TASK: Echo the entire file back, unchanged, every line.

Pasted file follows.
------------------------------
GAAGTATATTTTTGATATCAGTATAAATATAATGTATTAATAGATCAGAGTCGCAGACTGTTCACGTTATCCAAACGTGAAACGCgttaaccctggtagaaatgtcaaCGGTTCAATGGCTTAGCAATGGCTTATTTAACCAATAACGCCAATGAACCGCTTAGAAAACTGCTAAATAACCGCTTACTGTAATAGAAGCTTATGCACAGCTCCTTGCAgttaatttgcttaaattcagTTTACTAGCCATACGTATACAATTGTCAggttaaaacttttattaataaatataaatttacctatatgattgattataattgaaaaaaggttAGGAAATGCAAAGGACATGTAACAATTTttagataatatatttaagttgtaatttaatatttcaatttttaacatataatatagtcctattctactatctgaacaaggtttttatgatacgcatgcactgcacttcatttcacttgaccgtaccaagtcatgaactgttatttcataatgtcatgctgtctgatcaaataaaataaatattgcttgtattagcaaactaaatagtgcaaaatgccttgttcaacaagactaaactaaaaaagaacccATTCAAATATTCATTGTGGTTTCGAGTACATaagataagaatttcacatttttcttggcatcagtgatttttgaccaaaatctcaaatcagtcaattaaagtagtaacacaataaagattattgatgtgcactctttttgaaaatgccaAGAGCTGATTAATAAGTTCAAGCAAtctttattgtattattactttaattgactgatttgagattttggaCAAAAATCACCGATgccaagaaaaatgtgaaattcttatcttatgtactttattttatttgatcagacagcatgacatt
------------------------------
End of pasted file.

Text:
GAAGTATATTTTTGATATCAGTATAAATATAATGTATTAATAGATCAGAGTCGCAGACTGTTCACGTTATCCAAACGTGAAACGCgttaaccctggtagaaatgtcaaCGGTTCAATGGCTTAGCAATGGCTTATTTAACCAATAACGCCAATGAACCGCTTAGAAAACTGCTAAATAACCGCTTACTGTAATAGAAGCTTATGCACAGCTCCTTGCAgttaatttgcttaaattcagTTTACTAGCCATACGTATACAATTGTCAggttaaaacttttattaataaatataaatttacctatatgattgattataattgaaaaaaggttAGGAAATGCAAAGGACATGTAACAATTTttagataatatatttaagttgtaatttaatatttcaatttttaacatataatatagtcctattctactatctgaacaaggtttttatgatacgcatgcactgcacttcatttcacttgaccgtaccaagtcatgaactgttatttcataatgtcatgctgtctgatcaaataaaataaatattgcttgtattagcaaactaaatagtgcaaaatgccttgttcaacaagactaaactaaaaaagaacccATTCAAATATTCATTGTGGTTTCGAGTACATaagataagaatttcacatttttcttggcatcagtgatttttgaccaaaatctcaaatcagtcaattaaagtagtaacacaataaagattattgatgtgcactctttttgaaaatgccaAGAGCTGATTAATAAGTTCAAGCAAtctttattgtattattactttaattgactgatttgagattttggaCAAAAATCACCGATgccaagaaaaatgtgaaattcttatcttatgtactttattttatttgatcagacagcatgacatt